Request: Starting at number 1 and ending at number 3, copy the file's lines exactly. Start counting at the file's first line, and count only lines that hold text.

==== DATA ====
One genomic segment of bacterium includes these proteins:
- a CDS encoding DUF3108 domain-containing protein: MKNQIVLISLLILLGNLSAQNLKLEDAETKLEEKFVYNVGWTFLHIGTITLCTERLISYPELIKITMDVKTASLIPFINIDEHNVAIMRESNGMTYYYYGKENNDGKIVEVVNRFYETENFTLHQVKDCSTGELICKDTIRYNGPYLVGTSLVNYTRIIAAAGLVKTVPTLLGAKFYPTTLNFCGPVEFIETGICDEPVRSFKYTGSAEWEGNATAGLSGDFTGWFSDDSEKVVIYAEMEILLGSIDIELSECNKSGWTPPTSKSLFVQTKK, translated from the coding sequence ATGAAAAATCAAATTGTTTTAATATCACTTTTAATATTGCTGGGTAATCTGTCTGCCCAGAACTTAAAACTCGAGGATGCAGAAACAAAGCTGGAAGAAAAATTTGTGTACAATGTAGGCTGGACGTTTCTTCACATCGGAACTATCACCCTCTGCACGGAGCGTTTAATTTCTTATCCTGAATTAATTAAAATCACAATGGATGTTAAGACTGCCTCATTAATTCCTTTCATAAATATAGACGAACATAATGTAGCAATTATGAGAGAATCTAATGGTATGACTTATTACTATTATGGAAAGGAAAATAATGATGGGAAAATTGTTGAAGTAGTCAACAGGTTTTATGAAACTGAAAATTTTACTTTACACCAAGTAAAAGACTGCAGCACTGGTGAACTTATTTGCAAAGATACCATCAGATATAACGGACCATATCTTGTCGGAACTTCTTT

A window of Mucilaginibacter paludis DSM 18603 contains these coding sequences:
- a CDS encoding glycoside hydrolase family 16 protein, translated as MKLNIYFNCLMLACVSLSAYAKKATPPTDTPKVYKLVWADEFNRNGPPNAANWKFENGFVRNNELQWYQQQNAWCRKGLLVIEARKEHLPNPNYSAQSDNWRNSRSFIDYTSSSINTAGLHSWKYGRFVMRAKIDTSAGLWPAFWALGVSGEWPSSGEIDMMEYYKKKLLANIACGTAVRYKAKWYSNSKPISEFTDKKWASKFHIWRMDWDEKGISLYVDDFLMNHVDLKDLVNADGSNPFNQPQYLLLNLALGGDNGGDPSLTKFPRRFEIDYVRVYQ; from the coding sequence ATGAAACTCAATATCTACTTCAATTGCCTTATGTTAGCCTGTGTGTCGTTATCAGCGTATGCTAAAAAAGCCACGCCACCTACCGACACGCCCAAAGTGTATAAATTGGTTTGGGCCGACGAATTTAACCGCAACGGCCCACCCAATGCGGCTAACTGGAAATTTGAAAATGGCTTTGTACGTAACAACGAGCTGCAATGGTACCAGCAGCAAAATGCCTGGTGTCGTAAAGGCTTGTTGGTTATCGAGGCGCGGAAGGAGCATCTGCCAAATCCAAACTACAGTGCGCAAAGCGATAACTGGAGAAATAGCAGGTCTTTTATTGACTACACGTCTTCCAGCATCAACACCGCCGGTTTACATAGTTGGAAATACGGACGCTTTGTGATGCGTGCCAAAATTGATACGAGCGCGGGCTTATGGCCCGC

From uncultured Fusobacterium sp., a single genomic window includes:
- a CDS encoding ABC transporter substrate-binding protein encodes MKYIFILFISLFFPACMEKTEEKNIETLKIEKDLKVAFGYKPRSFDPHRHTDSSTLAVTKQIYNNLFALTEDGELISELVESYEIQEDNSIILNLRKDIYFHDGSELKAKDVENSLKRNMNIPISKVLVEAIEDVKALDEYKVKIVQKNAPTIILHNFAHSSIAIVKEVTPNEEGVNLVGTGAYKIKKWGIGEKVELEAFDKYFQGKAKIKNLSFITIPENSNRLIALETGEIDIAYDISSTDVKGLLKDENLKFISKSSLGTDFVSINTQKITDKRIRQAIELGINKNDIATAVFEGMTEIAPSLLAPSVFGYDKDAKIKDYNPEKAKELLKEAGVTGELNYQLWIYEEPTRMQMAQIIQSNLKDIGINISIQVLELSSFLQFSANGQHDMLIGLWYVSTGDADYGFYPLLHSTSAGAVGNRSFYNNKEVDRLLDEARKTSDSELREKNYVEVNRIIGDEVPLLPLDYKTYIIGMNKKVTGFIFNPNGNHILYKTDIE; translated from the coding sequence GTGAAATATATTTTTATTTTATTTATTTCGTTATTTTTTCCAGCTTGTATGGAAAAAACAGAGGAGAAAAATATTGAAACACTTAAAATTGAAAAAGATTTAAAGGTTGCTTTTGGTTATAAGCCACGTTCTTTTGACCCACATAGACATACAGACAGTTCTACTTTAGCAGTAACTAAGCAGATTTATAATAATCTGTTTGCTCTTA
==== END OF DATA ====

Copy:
One genomic segment of bacterium includes these proteins:
- a CDS encoding DUF3108 domain-containing protein: MKNQIVLISLLILLGNLSAQNLKLEDAETKLEEKFVYNVGWTFLHIGTITLCTERLISYPELIKITMDVKTASLIPFINIDEHNVAIMRESNGMTYYYYGKENNDGKIVEVVNRFYETENFTLHQVKDCSTGELICKDTIRYNGPYLVGTSLVNYTRIIAAAGLVKTVPTLLGAKFYPTTLNFCGPVEFIETGICDEPVRSFKYTGSAEWEGNATAGLSGDFTGWFSDDSEKVVIYAEMEILLGSIDIELSECNKSGWTPPTSKSLFVQTKK, translated from the coding sequence ATGAAAAATCAAATTGTTTTAATATCACTTTTAATATTGCTGGGTAATCTGTCTGCCCAGAACTTAAAACTCGAGGATGCAGAAACAAAGCTGGAAGAAAAATTTGTGTACAATGTAGGCTGGACGTTTCTTCACATCGGAACTATCACCCTCTGCACGGAGCGTTTAATTTCTTATCCTGAATTAATTAAAATCACAATGGATGTTAAGACTGCCTCATTAATTCCTTTCATAAATATAGACGAACATAATGTAGCAATTATGAGAGAATCTAATGGTATGACTTATTACTATTATGGAAAGGAAAATAATGATGGGAAAATTGTTGAAGTAGTCAACAGGTTTTATGAAACTGAAAATTTTACTTTACACCAAGTAAAAGACTGCAGCACTGGTGAACTTATTTGCAAAGATACCATCAGATATAACGGACCATATCTTGTCGGAACTTCTTT

A window of Mucilaginibacter paludis DSM 18603 contains these coding sequences: